For a healthy culture, it's important to agree on the details and dilemmas of behaviors. For instance, how do you "do" a customer orientation? Does this mean that the customer gets endless maintenance of older products even if it's no longer efficient? Or do you sell "no" to the client? How do people innovate and keep learning (an important part of a positive culture)? Can staff always bring up new ideas or do production targets get in the way? Just some examples.

How an organization handles their dilemmas defines the culture - and how positive that is. That's why principles, values and core behaviors are "easier said than done." Whether an acquisition is a success or not, whether the culture is healthy or not, depends on the answers to this kind of dilemmas. And it's not just the answers; what matters most is what people actually DO when faced with a dilemma.

Are people open to the acquisition and collaborating with new partners? Do they use greetings in emails or not? Is there small talk or do you cut to the chase immediately? How could you smooth the process? Developing a more positive culture can start right from the beginning, as a fresh start for everyone.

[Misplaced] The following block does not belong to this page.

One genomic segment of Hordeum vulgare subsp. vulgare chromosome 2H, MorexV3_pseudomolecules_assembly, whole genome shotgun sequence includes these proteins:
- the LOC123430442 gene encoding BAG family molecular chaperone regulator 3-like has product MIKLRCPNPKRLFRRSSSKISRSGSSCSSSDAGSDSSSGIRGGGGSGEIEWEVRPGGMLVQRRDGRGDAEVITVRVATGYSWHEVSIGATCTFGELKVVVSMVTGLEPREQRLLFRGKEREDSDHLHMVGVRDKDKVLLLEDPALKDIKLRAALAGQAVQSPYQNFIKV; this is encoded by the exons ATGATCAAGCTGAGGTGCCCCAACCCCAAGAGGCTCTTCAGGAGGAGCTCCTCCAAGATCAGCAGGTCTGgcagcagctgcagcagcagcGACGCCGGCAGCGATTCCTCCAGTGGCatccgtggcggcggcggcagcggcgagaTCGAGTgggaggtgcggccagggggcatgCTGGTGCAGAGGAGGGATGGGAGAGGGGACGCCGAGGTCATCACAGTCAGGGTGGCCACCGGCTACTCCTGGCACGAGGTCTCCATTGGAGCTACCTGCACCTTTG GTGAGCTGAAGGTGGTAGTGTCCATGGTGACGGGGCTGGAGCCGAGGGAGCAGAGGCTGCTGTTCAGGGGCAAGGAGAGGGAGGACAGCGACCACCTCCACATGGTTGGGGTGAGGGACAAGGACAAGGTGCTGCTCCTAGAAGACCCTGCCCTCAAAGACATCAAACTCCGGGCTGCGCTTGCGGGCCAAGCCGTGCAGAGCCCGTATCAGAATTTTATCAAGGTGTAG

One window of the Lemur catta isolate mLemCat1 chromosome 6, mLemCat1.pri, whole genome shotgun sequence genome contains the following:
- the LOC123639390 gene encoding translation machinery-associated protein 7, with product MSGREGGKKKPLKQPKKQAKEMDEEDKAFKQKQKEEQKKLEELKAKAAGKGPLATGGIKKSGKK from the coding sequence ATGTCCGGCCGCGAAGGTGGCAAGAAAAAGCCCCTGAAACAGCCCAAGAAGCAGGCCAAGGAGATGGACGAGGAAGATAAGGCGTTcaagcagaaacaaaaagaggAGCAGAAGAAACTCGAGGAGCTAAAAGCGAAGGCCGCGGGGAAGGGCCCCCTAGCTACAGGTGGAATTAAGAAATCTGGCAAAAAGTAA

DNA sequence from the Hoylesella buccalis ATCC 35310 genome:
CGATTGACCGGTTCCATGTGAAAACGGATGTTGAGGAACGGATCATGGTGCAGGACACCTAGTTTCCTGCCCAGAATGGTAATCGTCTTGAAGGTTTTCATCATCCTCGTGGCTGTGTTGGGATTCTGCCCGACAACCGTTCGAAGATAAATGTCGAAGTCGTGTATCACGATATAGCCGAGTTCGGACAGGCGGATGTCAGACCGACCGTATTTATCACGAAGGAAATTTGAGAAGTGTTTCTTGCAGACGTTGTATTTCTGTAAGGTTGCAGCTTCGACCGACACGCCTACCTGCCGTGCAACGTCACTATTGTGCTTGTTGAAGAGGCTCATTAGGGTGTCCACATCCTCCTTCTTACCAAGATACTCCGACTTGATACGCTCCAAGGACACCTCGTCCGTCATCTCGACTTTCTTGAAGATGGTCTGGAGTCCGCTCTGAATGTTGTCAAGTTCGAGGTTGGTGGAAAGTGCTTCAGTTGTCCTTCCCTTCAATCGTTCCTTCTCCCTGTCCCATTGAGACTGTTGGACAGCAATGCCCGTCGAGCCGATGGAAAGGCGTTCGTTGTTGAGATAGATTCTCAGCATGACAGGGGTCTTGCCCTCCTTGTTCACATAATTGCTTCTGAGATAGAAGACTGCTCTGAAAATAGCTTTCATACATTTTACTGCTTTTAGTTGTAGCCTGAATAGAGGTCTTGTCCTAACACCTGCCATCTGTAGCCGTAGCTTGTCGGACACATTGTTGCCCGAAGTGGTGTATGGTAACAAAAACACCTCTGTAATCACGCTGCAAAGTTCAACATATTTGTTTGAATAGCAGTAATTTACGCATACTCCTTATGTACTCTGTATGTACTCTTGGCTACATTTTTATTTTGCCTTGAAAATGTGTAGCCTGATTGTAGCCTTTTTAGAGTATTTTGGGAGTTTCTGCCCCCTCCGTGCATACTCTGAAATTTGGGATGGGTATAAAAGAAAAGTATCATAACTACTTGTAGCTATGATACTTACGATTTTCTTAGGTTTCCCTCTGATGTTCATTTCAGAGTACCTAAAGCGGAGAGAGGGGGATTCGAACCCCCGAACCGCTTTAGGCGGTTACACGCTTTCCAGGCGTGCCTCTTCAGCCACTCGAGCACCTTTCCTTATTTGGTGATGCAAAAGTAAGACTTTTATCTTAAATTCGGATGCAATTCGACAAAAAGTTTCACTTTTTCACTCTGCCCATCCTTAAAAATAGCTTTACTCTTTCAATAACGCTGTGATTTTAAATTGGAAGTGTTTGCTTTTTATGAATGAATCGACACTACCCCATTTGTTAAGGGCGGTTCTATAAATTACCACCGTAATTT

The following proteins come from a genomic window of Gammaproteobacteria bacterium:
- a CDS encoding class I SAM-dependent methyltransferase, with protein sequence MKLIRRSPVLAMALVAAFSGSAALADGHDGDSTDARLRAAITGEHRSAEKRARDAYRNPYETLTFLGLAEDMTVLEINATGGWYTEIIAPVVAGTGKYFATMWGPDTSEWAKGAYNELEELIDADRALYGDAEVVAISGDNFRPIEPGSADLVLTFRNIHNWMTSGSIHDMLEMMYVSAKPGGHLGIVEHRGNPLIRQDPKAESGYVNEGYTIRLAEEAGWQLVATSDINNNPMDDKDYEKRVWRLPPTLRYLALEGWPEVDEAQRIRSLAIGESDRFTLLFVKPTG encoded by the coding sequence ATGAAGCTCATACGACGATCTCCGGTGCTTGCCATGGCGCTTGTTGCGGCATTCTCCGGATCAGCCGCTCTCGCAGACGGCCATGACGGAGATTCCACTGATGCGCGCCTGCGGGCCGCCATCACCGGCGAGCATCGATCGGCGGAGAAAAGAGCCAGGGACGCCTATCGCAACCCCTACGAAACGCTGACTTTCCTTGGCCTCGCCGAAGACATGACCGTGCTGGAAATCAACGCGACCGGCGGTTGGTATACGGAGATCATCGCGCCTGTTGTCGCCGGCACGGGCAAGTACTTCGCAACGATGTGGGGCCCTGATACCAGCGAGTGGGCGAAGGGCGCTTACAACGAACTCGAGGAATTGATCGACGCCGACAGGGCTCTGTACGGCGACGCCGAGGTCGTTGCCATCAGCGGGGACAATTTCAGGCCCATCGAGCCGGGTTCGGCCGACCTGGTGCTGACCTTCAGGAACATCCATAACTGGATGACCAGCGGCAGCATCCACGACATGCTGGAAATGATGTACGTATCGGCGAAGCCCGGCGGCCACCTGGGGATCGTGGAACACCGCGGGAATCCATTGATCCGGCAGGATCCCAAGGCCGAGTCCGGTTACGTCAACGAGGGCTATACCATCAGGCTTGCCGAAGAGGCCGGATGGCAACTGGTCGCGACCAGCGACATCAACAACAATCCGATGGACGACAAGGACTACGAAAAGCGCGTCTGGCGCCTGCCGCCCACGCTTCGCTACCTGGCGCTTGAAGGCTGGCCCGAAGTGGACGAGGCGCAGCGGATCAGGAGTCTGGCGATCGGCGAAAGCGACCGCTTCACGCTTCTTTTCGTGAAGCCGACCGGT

• What are your most common dilemmas? What would your people do...? How would you define the culture?

This is a real client case. George is a pseudonym. His name is known by OCAI online. His organization wishes to remain anonymous. Thank you for sharing, George.

Do you want to learn more about developing a positive culture? Join this Positive Culture Academy. Go to the enroll page and start! Help your team or organization develop its positive potential. © Marcella Bremer, 2018. All rights reserved.